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Civic Federation: Property Tax Rebates Inefficient

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Brian Mackey
/
NPR Illinois

  Taxes have been in the spotlight at the state Capitol this spring, most visibly the fate of the state's income tax rates. But another tax plan, floated by Governor Pat Quinn, is also attracting ire of Republicans and economists alike.

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WUIS' Hannah Meisel speaks with Laurence Msall, president of the Chicago-based Civic Federation. The Civic Federation supports extending the 2011 income tax hike, but doesn't support Gov. Pat Quinn's property tax rebate plan.

Governor Quinn's plan for the Illinois budget calls for extending the state's 5-percent income tax rate, instead of allowing it roll back.

It's coupled with a $500 property tax rebate for every homeowner in Illinois.

Abdon Pallasch, assistant budget director for the governor, says it's relief that will impact taxpayers more than any fluctuation in income tax rates.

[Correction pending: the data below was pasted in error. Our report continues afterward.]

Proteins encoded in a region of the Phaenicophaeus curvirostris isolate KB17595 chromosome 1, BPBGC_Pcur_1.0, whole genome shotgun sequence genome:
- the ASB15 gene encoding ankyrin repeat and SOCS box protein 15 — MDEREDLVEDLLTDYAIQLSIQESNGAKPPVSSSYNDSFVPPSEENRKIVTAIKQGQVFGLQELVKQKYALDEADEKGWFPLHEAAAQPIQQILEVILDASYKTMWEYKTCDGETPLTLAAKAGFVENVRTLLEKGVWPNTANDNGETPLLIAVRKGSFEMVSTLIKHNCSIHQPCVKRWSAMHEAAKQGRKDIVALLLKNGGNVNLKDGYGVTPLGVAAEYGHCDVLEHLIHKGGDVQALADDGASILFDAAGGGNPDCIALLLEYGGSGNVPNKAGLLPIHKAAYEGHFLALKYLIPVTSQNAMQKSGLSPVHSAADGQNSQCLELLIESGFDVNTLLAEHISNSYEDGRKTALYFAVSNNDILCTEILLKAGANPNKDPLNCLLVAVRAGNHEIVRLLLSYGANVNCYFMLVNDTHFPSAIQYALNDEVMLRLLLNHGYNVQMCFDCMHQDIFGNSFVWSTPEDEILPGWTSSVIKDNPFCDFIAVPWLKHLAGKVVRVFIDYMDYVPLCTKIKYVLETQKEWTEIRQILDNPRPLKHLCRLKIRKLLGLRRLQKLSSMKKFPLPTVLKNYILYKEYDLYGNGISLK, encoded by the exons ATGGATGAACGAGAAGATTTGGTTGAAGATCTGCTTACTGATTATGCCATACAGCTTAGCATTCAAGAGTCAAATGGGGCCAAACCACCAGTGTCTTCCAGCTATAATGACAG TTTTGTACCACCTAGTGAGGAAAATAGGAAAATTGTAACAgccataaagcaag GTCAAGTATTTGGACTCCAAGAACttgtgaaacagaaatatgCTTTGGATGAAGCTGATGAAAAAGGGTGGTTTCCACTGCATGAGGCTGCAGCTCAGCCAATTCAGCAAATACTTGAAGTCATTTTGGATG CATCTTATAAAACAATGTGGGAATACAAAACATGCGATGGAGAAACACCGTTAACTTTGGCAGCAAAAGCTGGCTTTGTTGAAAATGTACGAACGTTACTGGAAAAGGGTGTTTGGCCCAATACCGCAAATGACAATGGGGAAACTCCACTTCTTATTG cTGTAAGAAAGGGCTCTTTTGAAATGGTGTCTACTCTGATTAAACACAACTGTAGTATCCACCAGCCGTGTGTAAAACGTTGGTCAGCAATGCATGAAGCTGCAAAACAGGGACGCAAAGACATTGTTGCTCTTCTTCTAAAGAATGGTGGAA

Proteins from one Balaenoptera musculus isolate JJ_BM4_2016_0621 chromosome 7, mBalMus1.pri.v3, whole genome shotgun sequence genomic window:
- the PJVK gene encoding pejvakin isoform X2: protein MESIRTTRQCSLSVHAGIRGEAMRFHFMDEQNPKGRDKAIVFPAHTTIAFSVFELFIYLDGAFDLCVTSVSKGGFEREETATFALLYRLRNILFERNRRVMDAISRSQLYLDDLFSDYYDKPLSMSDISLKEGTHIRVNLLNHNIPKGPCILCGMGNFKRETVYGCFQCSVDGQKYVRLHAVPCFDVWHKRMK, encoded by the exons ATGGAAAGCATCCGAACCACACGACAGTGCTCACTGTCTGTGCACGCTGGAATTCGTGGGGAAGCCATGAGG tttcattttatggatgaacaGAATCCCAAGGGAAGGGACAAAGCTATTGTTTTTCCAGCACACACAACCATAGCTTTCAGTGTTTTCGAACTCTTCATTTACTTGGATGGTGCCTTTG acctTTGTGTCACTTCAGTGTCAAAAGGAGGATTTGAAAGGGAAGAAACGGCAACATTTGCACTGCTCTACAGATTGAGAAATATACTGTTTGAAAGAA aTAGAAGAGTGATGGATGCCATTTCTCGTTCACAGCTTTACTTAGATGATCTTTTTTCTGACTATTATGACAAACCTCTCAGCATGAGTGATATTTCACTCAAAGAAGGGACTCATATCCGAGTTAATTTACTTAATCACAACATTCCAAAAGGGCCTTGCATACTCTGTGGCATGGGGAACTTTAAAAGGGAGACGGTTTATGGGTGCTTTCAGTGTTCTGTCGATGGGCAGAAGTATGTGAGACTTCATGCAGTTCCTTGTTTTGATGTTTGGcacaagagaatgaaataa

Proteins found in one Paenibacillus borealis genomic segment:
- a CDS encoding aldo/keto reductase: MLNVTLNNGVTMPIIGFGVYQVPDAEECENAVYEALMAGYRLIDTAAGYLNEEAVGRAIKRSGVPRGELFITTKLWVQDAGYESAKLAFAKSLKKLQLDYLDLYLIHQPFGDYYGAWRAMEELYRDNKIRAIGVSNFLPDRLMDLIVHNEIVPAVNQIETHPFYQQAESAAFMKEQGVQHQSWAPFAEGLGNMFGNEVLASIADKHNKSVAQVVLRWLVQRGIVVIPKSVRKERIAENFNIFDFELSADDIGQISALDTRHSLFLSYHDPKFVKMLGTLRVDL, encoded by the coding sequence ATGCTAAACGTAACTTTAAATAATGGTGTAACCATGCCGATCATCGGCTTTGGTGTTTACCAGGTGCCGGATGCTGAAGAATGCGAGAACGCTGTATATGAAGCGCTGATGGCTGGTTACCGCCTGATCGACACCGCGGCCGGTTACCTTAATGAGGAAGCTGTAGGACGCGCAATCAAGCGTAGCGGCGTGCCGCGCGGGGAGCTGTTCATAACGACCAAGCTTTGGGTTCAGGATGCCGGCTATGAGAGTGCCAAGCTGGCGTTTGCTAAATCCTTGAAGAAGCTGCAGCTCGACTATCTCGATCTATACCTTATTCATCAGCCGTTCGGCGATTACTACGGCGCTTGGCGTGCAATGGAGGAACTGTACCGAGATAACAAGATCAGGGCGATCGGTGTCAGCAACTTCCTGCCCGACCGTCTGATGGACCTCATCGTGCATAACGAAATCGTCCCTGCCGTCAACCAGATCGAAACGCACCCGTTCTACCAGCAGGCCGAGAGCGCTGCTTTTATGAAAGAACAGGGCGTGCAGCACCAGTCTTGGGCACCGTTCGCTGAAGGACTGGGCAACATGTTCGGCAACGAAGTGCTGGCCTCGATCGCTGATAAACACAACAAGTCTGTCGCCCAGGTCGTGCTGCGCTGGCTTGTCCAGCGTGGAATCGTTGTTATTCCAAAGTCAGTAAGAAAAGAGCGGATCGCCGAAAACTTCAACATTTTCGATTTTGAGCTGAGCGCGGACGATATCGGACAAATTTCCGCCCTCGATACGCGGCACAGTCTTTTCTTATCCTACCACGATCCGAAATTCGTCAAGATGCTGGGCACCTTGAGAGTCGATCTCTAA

"Illinois residents pay some of the highest property tax rates in the country," he said. "We have one of the lowest state income tax rates. So, where do people need relief? They need it for their property taxes."

But Laurence Msall, president of the Chicago-based Civic Federation, says the plan is inefficient.

"If your aim was to reduce property taxes, the best way to do that is for the state of Illinois, if it was going to make its temporary income tax increase permanent, to share the traditional 10 percent with the local government distribution fund," He said.

Translation: give cities and towns a bigger share of the state's income tax revenue so they can depend less on local property taxes.

Other critics say that Quinn's plan to give homeowners a rebate is unfair to renters and other who can't afford to buy real estate.

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